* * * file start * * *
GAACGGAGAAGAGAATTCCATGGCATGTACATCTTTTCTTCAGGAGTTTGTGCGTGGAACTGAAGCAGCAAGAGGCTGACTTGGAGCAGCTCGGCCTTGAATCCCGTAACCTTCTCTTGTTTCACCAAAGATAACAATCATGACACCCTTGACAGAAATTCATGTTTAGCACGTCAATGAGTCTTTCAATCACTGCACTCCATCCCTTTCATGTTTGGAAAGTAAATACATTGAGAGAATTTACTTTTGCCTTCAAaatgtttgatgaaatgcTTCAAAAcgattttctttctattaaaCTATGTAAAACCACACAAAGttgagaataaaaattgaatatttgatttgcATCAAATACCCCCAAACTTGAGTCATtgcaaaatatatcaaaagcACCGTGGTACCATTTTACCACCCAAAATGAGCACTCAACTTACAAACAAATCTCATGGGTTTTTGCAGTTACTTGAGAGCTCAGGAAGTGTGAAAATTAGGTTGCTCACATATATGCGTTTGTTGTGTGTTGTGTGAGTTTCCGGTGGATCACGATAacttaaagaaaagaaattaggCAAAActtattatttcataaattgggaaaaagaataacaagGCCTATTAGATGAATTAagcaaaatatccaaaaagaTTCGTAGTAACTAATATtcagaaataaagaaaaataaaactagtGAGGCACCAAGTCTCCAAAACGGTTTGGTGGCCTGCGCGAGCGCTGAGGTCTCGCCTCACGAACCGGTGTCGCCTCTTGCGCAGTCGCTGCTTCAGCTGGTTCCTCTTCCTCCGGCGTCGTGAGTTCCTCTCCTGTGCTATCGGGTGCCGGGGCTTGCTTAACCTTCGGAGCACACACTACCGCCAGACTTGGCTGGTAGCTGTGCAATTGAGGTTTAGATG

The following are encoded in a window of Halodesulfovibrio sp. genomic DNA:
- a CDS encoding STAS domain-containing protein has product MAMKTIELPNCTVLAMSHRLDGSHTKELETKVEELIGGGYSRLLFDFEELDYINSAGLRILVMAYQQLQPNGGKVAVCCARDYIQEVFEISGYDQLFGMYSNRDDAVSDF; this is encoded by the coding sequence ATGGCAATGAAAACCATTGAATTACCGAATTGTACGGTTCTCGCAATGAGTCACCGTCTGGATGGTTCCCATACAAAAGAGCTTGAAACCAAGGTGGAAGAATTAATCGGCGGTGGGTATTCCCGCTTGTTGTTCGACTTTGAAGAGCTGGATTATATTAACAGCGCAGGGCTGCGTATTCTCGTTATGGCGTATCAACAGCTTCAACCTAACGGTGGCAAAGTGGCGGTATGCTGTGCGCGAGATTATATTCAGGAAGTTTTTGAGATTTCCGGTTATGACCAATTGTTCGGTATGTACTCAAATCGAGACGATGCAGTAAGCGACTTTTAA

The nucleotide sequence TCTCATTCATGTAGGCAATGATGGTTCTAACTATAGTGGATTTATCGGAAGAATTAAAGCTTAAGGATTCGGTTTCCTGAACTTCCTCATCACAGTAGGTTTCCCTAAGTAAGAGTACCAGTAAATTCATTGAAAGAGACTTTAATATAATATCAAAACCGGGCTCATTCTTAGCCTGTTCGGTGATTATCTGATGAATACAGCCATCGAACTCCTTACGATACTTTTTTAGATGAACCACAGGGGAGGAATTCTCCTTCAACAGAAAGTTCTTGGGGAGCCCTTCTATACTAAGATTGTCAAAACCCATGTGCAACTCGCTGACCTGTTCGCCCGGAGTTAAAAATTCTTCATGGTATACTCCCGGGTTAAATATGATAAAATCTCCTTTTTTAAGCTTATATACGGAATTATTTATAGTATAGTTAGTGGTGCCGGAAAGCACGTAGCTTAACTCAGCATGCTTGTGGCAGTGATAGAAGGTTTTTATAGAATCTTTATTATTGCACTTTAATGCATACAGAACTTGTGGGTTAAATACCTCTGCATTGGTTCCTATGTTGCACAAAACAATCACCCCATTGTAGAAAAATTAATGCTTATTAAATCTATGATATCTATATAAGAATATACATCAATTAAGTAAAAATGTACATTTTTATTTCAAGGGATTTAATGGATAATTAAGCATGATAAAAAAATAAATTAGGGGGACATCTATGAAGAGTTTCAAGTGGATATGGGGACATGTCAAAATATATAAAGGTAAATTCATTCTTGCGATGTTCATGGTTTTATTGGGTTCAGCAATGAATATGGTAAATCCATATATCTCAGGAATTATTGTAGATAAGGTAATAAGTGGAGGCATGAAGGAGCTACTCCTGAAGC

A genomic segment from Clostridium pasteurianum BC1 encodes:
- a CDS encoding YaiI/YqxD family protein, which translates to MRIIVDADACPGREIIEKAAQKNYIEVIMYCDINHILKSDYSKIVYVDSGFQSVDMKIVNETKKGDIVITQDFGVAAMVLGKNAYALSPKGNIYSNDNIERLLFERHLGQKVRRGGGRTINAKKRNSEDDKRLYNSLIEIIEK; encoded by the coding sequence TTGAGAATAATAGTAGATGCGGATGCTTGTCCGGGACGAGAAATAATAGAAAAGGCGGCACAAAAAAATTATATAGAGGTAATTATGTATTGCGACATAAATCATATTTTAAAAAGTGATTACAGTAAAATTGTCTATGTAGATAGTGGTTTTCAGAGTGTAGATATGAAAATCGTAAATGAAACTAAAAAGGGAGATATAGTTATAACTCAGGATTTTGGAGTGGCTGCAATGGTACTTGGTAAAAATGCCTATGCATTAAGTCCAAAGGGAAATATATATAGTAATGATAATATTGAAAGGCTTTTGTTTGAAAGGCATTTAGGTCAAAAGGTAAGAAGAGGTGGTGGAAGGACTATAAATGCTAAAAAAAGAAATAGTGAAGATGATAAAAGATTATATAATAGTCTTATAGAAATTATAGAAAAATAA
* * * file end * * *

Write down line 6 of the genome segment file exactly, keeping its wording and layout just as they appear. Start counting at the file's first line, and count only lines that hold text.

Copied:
- a CDS encoding YaiI/YqxD family protein, which translates to MRIIVDADACPGREIIEKAAQKNYIEVIMYCDINHILKSDYSKIVYVDSGFQSVDMKIVNETKKGDIVITQDFGVAAMVLGKNAYALSPKGNIYSNDNIERLLFERHLGQKVRRGGGRTINAKKRNSEDDKRLYNSLIEIIEK; encoded by the coding sequence TTGAGAATAATAGTAGATGCGGATGCTTGTCCGGGACGAGAAATAATAGAAAAGGCGGCACAAAAAAATTATATAGAGGTAATTATGTATTGCGACATAAATCATATTTTAAAAAGTGATTACAGTAAAATTGTCTATGTAGATAGTGGTTTTCAGAGTGTAGATATGAAAATCGTAAATGAAACTAAAAAGGGAGATATAGTTATAACTCAGGATTTTGGAGTGGCTGCAATGGTACTTGGTAAAAATGCCTATGCATTAAGTCCAAAGGGAAATATATATAGTAATGATAATATTGAAAGGCTTTTGTTTGAAAGGCATTTAGGTCAAAAGGTAAGAAGAGGTGGTGGAAGGACTATAAATGCTAAAAAAAGAAATAGTGAAGATGATAAAAGATTATATAATAGTCTTATAGAAATTATAGAAAAATAA